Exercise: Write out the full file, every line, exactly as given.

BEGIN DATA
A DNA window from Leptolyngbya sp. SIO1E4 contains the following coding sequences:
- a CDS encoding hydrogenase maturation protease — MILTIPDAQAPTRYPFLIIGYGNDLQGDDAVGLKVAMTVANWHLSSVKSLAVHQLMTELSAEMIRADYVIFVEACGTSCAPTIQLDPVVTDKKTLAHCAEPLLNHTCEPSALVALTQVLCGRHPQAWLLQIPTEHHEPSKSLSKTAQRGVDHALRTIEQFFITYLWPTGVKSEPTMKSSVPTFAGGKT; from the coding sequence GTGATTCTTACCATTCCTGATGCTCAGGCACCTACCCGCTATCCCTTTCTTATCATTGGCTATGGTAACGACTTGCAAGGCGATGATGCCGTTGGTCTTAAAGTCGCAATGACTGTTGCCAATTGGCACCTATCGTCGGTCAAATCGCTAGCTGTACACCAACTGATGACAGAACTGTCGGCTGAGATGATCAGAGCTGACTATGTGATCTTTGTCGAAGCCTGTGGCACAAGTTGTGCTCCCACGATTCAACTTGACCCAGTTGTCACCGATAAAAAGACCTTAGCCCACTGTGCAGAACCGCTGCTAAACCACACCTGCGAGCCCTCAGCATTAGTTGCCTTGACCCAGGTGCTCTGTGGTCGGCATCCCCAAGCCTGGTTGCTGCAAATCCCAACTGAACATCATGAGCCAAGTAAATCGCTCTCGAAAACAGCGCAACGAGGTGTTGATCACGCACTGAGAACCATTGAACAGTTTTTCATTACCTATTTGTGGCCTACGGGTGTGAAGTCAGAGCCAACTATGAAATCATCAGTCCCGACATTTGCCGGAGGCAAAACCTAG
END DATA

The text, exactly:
A DNA window from Leptolyngbya sp. SIO1E4 contains the following coding sequences:
- a CDS encoding hydrogenase maturation protease — MILTIPDAQAPTRYPFLIIGYGNDLQGDDAVGLKVAMTVANWHLSSVKSLAVHQLMTELSAEMIRADYVIFVEACGTSCAPTIQLDPVVTDKKTLAHCAEPLLNHTCEPSALVALTQVLCGRHPQAWLLQIPTEHHEPSKSLSKTAQRGVDHALRTIEQFFITYLWPTGVKSEPTMKSSVPTFAGGKT; from the coding sequence GTGATTCTTACCATTCCTGATGCTCAGGCACCTACCCGCTATCCCTTTCTTATCATTGGCTATGGTAACGACTTGCAAGGCGATGATGCCGTTGGTCTTAAAGTCGCAATGACTGTTGCCAATTGGCACCTATCGTCGGTCAAATCGCTAGCTGTACACCAACTGATGACAGAACTGTCGGCTGAGATGATCAGAGCTGACTATGTGATCTTTGTCGAAGCCTGTGGCACAAGTTGTGCTCCCACGATTCAACTTGACCCAGTTGTCACCGATAAAAAGACCTTAGCCCACTGTGCAGAACCGCTGCTAAACCACACCTGCGAGCCCTCAGCATTAGTTGCCTTGACCCAGGTGCTCTGTGGTCGGCATCCCCAAGCCTGGTTGCTGCAAATCCCAACTGAACATCATGAGCCAAGTAAATCGCTCTCGAAAACAGCGCAACGAGGTGTTGATCACGCACTGAGAACCATTGAACAGTTTTTCATTACCTATTTGTGGCCTACGGGTGTGAAGTCAGAGCCAACTATGAAATCATCAGTCCCGACATTTGCCGGAGGCAAAACCTAG